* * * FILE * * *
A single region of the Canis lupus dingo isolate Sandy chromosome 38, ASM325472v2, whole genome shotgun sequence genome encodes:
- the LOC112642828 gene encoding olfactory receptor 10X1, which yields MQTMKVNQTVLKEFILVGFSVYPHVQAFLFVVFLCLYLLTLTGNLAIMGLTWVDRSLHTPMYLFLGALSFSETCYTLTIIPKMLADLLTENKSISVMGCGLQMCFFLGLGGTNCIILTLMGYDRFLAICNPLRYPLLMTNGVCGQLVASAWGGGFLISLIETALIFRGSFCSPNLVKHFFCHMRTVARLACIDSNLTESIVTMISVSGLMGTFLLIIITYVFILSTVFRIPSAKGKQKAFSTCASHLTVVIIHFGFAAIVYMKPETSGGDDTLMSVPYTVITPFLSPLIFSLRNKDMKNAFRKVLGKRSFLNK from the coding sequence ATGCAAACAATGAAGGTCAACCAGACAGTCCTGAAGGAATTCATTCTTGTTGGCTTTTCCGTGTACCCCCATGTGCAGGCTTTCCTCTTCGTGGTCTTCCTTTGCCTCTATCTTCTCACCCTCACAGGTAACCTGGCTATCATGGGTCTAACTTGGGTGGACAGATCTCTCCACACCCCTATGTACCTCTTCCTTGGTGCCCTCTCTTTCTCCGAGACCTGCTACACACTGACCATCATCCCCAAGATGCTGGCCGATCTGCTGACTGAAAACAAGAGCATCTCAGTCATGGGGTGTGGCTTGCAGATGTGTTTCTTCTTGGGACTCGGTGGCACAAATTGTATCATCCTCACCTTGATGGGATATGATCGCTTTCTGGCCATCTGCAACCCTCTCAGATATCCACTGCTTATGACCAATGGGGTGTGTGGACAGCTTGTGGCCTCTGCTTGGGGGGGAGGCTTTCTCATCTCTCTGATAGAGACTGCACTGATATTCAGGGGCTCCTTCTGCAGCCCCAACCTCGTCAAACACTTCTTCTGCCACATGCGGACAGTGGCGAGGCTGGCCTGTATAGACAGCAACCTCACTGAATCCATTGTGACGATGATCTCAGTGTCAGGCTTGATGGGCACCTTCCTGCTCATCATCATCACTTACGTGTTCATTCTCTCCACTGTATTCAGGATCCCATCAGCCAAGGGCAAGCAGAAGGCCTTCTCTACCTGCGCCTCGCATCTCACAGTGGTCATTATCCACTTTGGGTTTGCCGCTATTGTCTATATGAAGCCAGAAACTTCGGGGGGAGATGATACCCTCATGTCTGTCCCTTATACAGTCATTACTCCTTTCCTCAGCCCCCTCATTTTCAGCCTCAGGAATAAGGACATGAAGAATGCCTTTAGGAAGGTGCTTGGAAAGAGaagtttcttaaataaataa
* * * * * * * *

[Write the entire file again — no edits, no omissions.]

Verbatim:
A single region of the Canis lupus dingo isolate Sandy chromosome 38, ASM325472v2, whole genome shotgun sequence genome encodes:
- the LOC112642828 gene encoding olfactory receptor 10X1, which yields MQTMKVNQTVLKEFILVGFSVYPHVQAFLFVVFLCLYLLTLTGNLAIMGLTWVDRSLHTPMYLFLGALSFSETCYTLTIIPKMLADLLTENKSISVMGCGLQMCFFLGLGGTNCIILTLMGYDRFLAICNPLRYPLLMTNGVCGQLVASAWGGGFLISLIETALIFRGSFCSPNLVKHFFCHMRTVARLACIDSNLTESIVTMISVSGLMGTFLLIIITYVFILSTVFRIPSAKGKQKAFSTCASHLTVVIIHFGFAAIVYMKPETSGGDDTLMSVPYTVITPFLSPLIFSLRNKDMKNAFRKVLGKRSFLNK from the coding sequence ATGCAAACAATGAAGGTCAACCAGACAGTCCTGAAGGAATTCATTCTTGTTGGCTTTTCCGTGTACCCCCATGTGCAGGCTTTCCTCTTCGTGGTCTTCCTTTGCCTCTATCTTCTCACCCTCACAGGTAACCTGGCTATCATGGGTCTAACTTGGGTGGACAGATCTCTCCACACCCCTATGTACCTCTTCCTTGGTGCCCTCTCTTTCTCCGAGACCTGCTACACACTGACCATCATCCCCAAGATGCTGGCCGATCTGCTGACTGAAAACAAGAGCATCTCAGTCATGGGGTGTGGCTTGCAGATGTGTTTCTTCTTGGGACTCGGTGGCACAAATTGTATCATCCTCACCTTGATGGGATATGATCGCTTTCTGGCCATCTGCAACCCTCTCAGATATCCACTGCTTATGACCAATGGGGTGTGTGGACAGCTTGTGGCCTCTGCTTGGGGGGGAGGCTTTCTCATCTCTCTGATAGAGACTGCACTGATATTCAGGGGCTCCTTCTGCAGCCCCAACCTCGTCAAACACTTCTTCTGCCACATGCGGACAGTGGCGAGGCTGGCCTGTATAGACAGCAACCTCACTGAATCCATTGTGACGATGATCTCAGTGTCAGGCTTGATGGGCACCTTCCTGCTCATCATCATCACTTACGTGTTCATTCTCTCCACTGTATTCAGGATCCCATCAGCCAAGGGCAAGCAGAAGGCCTTCTCTACCTGCGCCTCGCATCTCACAGTGGTCATTATCCACTTTGGGTTTGCCGCTATTGTCTATATGAAGCCAGAAACTTCGGGGGGAGATGATACCCTCATGTCTGTCCCTTATACAGTCATTACTCCTTTCCTCAGCCCCCTCATTTTCAGCCTCAGGAATAAGGACATGAAGAATGCCTTTAGGAAGGTGCTTGGAAAGAGaagtttcttaaataaataa